If you’re Leslie, 1) you talk to your husband about relocating to the mid-coast of Maine, and 2) you decide it’s time to put all those years of knowledge and business acumen back to work.
Yes, Leslie came out of retirement #2 and went back to work. This time, it was for the Girl Scouts of Maine. She had an arsenal of business talent to offer a non-profit, and working in a new environment would challenge her in new ways. So, off she went to work at age 63. For the next two and a half years, Leslie was driving a significant organizational restructure and making improvements to the recruitment of new leaders for girl scout troops in Maine.
By the fall of 2017, Leslie finally said, “Enough. I’m done working for other people. I’m ready to retire!”
Third time might be a charm. Now, who really believes that?!
Just What Is Retirement?
There is nothing better than sleeping in and having a pajama day. Every now and again, and even for a month or so after you retire. Fully recharged, Leslie set out to fill her days. She looked for volunteer opportunities. This was harder than expected, as many organizations don’t know what to do with volunteers. She did settle on becoming a hospice volunteer and helps with the local aging at home organization.
Interestingly, as she met other women and started talking about retirement, something was happening. The conversations were running all over the map. Some women were thrilled to be retired. Some had to retire for any number of reasons not in their control, and others were spending their days watching TV, and enjoying a lot of wine and cocktails.
As a life-long learner and a woman with a high intellectual curiosity, Leslie knew there was something untapped here. She wanted to explore further this era we call “retirement”. But not in the ways we are all used to seeing from the financial perspective. This was much deeper, more personal, and generally not talked about.
The outcome of her initial conversations was, “Let’s talk about this phenomenon of ‘retirement’ and try to understand and articulate why women react so differently.”
An Accidental Retirement Career
Leslie is not really back to work, but she has launched an ambitious project: writing a book. She and her colleague, Roxanne Jones, are gathering research from retired women to get an in-depth look at what it means to be a modern retired woman. It’s called Voices from the Other Side…of Retirement.
“It will be a guide for soon-to-be-retiring women, with advice, lessons learned, and stories from women who have already left the working world and entered the land of retirement,” Leslie shares.
Real women who have crossed the lane will share their own emotional, spiritual, relationships, and daily-living joys and challenges that come with retirement. The book is an opportunity to get underneath real situations women are facing today as the Boomer generation of working women move into another undefined and uncertain period with untapped potential to redefine and create a new idea of retirement.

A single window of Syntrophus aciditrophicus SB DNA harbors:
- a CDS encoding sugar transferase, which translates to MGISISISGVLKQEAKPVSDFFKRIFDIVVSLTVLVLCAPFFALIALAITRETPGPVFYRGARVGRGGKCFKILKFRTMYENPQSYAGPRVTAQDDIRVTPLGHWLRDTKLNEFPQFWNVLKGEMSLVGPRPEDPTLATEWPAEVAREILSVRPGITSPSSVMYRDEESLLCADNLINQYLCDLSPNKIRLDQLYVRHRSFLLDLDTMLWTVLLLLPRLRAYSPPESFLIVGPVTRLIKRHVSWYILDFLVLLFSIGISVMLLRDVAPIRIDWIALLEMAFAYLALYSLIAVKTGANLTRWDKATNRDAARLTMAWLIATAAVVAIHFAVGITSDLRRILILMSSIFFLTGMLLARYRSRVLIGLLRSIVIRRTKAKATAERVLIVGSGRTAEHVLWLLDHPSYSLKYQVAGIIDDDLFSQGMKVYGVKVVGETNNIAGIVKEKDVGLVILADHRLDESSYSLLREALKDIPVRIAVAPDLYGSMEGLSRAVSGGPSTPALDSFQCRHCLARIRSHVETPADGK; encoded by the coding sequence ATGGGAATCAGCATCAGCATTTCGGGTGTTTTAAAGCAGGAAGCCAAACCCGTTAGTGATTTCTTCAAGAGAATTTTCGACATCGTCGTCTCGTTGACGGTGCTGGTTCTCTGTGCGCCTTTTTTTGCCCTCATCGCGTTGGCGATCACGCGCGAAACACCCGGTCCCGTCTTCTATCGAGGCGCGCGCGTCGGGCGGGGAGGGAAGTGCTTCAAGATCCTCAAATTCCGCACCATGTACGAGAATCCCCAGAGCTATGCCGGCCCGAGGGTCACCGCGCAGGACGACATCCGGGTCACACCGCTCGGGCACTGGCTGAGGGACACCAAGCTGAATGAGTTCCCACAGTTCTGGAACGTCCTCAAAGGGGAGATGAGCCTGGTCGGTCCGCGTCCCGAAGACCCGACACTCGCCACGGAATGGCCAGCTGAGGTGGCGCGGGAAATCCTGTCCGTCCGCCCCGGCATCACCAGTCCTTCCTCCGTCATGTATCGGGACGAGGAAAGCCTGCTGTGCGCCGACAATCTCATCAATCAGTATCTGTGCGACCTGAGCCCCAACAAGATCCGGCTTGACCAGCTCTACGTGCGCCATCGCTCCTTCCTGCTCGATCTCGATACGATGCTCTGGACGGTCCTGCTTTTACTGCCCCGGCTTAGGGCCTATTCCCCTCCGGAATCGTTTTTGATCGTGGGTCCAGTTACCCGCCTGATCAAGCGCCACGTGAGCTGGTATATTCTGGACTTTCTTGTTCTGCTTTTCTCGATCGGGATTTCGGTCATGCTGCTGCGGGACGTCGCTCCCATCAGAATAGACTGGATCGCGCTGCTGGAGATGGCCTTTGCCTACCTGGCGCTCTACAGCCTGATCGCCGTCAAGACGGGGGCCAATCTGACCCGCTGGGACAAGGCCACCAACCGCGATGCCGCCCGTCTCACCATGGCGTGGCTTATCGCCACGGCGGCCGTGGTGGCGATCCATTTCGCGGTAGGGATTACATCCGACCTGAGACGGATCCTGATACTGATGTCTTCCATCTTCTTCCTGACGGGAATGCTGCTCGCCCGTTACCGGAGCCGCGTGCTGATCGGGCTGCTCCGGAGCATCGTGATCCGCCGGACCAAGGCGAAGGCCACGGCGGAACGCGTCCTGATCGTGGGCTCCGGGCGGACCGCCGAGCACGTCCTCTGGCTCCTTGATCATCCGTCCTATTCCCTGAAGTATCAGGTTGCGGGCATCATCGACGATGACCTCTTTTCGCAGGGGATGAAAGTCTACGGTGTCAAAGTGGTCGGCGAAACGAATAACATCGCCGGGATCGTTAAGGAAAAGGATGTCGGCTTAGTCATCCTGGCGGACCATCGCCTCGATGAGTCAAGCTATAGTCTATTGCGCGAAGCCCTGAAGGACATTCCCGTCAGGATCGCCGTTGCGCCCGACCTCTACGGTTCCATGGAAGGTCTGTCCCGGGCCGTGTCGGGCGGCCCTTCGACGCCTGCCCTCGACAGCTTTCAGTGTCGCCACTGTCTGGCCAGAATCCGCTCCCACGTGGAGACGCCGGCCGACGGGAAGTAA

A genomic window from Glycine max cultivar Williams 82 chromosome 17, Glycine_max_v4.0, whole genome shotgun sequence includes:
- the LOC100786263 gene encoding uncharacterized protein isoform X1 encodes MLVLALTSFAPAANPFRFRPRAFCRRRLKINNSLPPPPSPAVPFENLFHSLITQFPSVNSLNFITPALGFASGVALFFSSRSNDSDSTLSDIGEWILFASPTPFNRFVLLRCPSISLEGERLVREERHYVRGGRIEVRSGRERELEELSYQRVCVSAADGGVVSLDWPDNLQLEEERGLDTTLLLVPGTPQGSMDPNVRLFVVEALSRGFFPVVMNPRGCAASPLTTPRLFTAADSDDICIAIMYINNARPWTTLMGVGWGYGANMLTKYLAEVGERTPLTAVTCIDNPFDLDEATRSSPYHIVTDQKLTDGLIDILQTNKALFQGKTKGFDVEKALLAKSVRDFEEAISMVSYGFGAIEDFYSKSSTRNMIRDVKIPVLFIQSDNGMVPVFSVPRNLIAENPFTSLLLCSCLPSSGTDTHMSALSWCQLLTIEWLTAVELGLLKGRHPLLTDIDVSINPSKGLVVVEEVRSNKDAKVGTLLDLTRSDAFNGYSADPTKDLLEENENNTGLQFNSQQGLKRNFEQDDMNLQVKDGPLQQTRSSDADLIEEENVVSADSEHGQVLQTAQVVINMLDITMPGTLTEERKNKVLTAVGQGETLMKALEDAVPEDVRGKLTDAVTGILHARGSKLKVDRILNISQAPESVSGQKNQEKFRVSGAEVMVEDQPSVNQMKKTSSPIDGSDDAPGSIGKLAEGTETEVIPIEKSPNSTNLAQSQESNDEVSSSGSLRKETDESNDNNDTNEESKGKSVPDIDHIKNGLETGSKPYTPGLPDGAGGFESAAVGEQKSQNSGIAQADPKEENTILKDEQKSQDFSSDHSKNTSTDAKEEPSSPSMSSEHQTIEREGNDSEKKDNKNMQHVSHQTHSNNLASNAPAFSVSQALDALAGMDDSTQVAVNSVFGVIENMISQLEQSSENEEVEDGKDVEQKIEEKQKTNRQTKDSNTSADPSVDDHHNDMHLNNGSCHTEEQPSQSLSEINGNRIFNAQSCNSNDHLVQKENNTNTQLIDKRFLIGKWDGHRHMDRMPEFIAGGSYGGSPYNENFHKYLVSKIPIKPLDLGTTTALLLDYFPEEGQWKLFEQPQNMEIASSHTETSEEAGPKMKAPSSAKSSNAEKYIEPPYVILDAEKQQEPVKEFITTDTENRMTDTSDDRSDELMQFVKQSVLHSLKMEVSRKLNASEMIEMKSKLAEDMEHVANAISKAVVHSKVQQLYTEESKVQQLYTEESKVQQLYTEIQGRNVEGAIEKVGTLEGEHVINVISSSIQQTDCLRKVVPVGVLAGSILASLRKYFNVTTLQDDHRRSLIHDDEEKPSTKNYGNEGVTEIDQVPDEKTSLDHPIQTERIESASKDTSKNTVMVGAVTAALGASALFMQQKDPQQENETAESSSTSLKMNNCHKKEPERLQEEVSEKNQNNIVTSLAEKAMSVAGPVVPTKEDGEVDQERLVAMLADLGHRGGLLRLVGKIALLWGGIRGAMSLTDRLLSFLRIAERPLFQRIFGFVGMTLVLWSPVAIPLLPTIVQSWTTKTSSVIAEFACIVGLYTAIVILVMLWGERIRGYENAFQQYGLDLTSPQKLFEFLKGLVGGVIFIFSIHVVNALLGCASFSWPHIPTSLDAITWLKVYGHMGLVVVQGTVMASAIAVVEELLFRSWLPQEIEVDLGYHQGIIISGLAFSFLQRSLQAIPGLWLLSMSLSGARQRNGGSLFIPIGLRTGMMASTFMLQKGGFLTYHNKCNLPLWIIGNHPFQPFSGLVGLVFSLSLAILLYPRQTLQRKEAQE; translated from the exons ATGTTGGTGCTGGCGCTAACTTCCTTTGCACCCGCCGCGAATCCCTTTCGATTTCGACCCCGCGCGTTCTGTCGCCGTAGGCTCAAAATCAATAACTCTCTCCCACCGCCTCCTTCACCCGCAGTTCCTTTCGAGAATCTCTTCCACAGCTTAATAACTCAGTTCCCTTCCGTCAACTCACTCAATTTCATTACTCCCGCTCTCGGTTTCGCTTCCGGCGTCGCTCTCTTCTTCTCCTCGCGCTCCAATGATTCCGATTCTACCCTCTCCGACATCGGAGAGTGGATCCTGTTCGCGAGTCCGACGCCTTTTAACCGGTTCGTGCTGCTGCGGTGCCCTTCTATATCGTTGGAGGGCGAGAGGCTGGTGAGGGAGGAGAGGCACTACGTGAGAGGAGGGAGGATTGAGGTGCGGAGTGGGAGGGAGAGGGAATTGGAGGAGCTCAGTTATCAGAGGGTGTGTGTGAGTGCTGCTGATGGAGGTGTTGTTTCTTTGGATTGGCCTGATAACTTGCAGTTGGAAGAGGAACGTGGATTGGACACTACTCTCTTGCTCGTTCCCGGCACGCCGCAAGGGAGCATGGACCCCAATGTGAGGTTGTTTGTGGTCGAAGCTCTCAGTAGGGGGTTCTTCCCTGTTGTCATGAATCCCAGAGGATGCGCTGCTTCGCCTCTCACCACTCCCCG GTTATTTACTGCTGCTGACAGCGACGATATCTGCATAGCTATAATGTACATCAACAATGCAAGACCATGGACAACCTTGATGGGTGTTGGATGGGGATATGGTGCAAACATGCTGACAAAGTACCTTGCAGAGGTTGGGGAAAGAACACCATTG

Retirement Voices is Launched
To gather a wide collection of words of wisdom from women (say that 5 times, fast!), Leslie and Roxanne created a questionnaire, set up a website, and are embarking on a marketing and social media endeavor to hear from women all over the country. Take a look at RetirementVoices.com for more information about the project.
If you are a retired woman, look at the questions to see if you would be willing to contribute your stories and perspective. Women typically like to tell their stories. This is a chance to share yours with the women who are just a few years behind you, so we can learn from your experiences and insights.
Author’s note: From a slightly selfish perspective, I know it will be great to get a lot of different points of view assembled in this book before I retire! I know I don’t know what to expect when all the deadlines are gone, no clients are calling, and my email trickles down to just a few spam notes each day.
Early Retirement Is What You Make of It…
…even if it takes three times before you really retire! Leslie has an amazing amount of energy and a get-up-and-go spirit. When something wasn’t quite what she needed in early retirement, she’d make a change, a tactical shift in direction. From ages 53 to 66, she was on a journey that allowed her to continue to use business skills and capabilities in new ways, and finally pursue the creative side that always had to take a back seat while building her career. It’s great to look back on all she’s done, but it’s even more exciting to look ahead.
Good luck with your book, Leslie. And, let me know when you really retire!